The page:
Metallurgical Corp of China, the firm that helped build Beijing's Bird's Nest Olympic stadium, made a modest debut in Shanghai on Monday, in a sign that a flood of new equity is weighing on market sentiment.

The lukewarm start by the world's 12th-biggest engineering contractor signaled that mainland share debuts, which have attracted heavy speculative buying, could struggle as firms line up to tap funding in a market that is down 15 percent from its 2009 high in early August.

That could pose a challenge for China International Travel Service Corp, the country's biggest travel agency, which is next in line with a Shanghai IPO raising about 1.7 billion yuan ($249 million).

MCC shares opened 35 percent above their IPO price of 5.42 yuan, slightly higher than a forecast by six analysts surveyed by Reuters, but well below the average first-day rise of more than 60 percent by other listed Chinese companies this year.

This is a pretty weak debut, reflecting current market sentiment, said Li Xianming, strategist at Ping An Securities Co. If the debut were a few days earlier, the price should have been higher.

Analysts said investors were also concerned about MCC's growth prospects given an expected slowdown in investment in a domestic steel industry facing huge overcapacity.

MCC, part-owned by leading steelmaker Baosteel, is China's oldest and biggest construction firm in the metals industry. Its businesses also include mining, equipment making and real estate development.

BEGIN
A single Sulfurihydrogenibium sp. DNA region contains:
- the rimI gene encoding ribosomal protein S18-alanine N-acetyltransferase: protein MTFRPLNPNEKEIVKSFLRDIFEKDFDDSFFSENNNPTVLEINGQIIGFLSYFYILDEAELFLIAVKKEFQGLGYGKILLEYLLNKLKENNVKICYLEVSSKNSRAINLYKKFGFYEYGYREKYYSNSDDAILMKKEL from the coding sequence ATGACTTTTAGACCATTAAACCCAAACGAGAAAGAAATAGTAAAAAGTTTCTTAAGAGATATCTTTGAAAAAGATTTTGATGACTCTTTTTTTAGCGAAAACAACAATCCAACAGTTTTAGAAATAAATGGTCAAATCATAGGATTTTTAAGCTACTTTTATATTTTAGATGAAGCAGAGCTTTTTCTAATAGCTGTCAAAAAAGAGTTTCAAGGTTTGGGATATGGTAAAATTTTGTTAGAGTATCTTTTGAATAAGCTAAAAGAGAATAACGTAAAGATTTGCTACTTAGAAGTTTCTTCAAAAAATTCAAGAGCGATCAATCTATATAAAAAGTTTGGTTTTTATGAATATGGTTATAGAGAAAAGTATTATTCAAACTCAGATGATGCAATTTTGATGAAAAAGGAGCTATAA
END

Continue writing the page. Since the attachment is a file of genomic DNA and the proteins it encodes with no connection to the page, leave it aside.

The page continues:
MCC faces political and currency risks in its overseas mining projects, said Wang Dong, analyst at TX Investment Consulting Co.

In China, slower investment in the iron and steel industry, as well as possible policy changes toward the steel sector, could hurt some of its businesses.

MCC has said it would use the IPO proceeds to pay for mining rights in Afghanistan, Argentina and Pakistan, and iron and steel projects in Australia, India, Vietnam and Mongolia. It would also repay bank borrowings and supplement working capital.

By 0625 GMT (2:25 a.m. EDT), MCC shares were up 24 percent at 6.71 yuan in a broader market .SSEC that was down 1.3 percent at its lowest in nearly two weeks.

MCC's listing followed a 3 percent drop on the benchmark Shanghai Composite Index on Friday as investors worried about a surge in new equity supplies.

Shares of Sichuan Expressway, the first listing on the Shanghai bourse since China lifted a 10-month ban on share sales in July, more than doubled on their debut. The two other Shanghai IPOs this year, by China State Construction Engineering Corp and China Everbright Securities, also fared better.


MCC, China's first company this year to dual-list in Hong Kong and on the mainland, will start trading in Hong Kong on Thursday after raising $5.12 billion in both markets in the world's second-biggest IPO this year after China State Construction's $7.3 billion offering in July.

Wang Sheng, analyst at Shenyin & Wangguo Securities Co, said the Shanghai debut may impact trading in Hong Kong.

I don't think MCC's shares would have much room to rise in Hong Kong, if the Shanghai stock price trends lower, he said.

A series of major Chinese IPOs has come to market since July, after Beijing lifted a share sale ban aimed at propping up the country's two stock markets amid the global financial crisis.

Investor concern over a surge in equity and fears of lending curbs hit the benchmark index last month, although the market has since stabilized due in part to government assurances that it will not tighten monetary policy.

MCC's debut price values the company at about 29 times its estimated earnings for 2009.

MCC's net profit almost halved to 3.76 billion yuan ($550.7 million) in 2008, though China Securities Co has forecast a rebound to 4.8 billion yuan this year. MCC posted first-half earnings of 2.68 billion yuan, but gave no year-ago comparison.

(US$1=6.832 Yuan) (Editing by Ian Geoghegan)